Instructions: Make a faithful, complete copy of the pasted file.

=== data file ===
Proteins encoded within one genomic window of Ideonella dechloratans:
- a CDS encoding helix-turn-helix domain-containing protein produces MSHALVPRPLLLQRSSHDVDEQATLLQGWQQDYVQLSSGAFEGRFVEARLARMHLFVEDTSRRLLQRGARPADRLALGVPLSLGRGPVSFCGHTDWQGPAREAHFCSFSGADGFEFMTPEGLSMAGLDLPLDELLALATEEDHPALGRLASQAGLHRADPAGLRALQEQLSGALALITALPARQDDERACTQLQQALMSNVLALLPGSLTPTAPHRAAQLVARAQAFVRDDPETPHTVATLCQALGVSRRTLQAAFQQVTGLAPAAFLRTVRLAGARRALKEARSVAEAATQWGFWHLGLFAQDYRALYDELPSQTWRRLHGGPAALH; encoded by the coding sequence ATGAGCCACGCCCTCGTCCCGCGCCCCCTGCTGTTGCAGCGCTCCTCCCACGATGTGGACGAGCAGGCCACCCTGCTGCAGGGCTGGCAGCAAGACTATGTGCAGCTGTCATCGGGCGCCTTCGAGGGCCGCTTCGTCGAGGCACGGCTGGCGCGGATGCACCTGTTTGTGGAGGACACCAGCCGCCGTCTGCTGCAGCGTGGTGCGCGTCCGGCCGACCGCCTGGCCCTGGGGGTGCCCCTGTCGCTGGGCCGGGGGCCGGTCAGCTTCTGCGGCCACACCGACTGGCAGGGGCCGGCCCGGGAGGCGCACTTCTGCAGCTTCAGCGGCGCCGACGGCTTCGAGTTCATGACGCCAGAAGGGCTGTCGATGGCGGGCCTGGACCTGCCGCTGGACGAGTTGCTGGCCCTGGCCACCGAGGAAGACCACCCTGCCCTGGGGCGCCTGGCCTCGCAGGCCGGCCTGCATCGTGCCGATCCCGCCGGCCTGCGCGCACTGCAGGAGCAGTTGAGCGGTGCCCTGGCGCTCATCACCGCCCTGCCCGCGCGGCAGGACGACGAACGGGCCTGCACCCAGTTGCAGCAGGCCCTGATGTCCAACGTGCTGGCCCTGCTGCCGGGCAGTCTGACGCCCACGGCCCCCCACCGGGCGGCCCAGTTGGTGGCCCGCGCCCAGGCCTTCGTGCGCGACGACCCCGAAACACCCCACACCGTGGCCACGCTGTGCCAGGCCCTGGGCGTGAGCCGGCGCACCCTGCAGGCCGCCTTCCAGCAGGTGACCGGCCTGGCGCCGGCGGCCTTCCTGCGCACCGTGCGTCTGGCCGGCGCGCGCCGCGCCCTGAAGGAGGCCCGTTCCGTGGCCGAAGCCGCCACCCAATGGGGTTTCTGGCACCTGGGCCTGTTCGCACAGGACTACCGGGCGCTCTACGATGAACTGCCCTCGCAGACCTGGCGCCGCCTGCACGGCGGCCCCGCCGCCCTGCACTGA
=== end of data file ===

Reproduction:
Proteins encoded within one genomic window of Ideonella dechloratans:
- a CDS encoding helix-turn-helix domain-containing protein produces MSHALVPRPLLLQRSSHDVDEQATLLQGWQQDYVQLSSGAFEGRFVEARLARMHLFVEDTSRRLLQRGARPADRLALGVPLSLGRGPVSFCGHTDWQGPAREAHFCSFSGADGFEFMTPEGLSMAGLDLPLDELLALATEEDHPALGRLASQAGLHRADPAGLRALQEQLSGALALITALPARQDDERACTQLQQALMSNVLALLPGSLTPTAPHRAAQLVARAQAFVRDDPETPHTVATLCQALGVSRRTLQAAFQQVTGLAPAAFLRTVRLAGARRALKEARSVAEAATQWGFWHLGLFAQDYRALYDELPSQTWRRLHGGPAALH; encoded by the coding sequence ATGAGCCACGCCCTCGTCCCGCGCCCCCTGCTGTTGCAGCGCTCCTCCCACGATGTGGACGAGCAGGCCACCCTGCTGCAGGGCTGGCAGCAAGACTATGTGCAGCTGTCATCGGGCGCCTTCGAGGGCCGCTTCGTCGAGGCACGGCTGGCGCGGATGCACCTGTTTGTGGAGGACACCAGCCGCCGTCTGCTGCAGCGTGGTGCGCGTCCGGCCGACCGCCTGGCCCTGGGGGTGCCCCTGTCGCTGGGCCGGGGGCCGGTCAGCTTCTGCGGCCACACCGACTGGCAGGGGCCGGCCCGGGAGGCGCACTTCTGCAGCTTCAGCGGCGCCGACGGCTTCGAGTTCATGACGCCAGAAGGGCTGTCGATGGCGGGCCTGGACCTGCCGCTGGACGAGTTGCTGGCCCTGGCCACCGAGGAAGACCACCCTGCCCTGGGGCGCCTGGCCTCGCAGGCCGGCCTGCATCGTGCCGATCCCGCCGGCCTGCGCGCACTGCAGGAGCAGTTGAGCGGTGCCCTGGCGCTCATCACCGCCCTGCCCGCGCGGCAGGACGACGAACGGGCCTGCACCCAGTTGCAGCAGGCCCTGATGTCCAACGTGCTGGCCCTGCTGCCGGGCAGTCTGACGCCCACGGCCCCCCACCGGGCGGCCCAGTTGGTGGCCCGCGCCCAGGCCTTCGTGCGCGACGACCCCGAAACACCCCACACCGTGGCCACGCTGTGCCAGGCCCTGGGCGTGAGCCGGCGCACCCTGCAGGCCGCCTTCCAGCAGGTGACCGGCCTGGCGCCGGCGGCCTTCCTGCGCACCGTGCGTCTGGCCGGCGCGCGCCGCGCCCTGAAGGAGGCCCGTTCCGTGGCCGAAGCCGCCACCCAATGGGGTTTCTGGCACCTGGGCCTGTTCGCACAGGACTACCGGGCGCTCTACGATGAACTGCCCTCGCAGACCTGGCGCCGCCTGCACGGCGGCCCCGCCGCCCTGCACTGA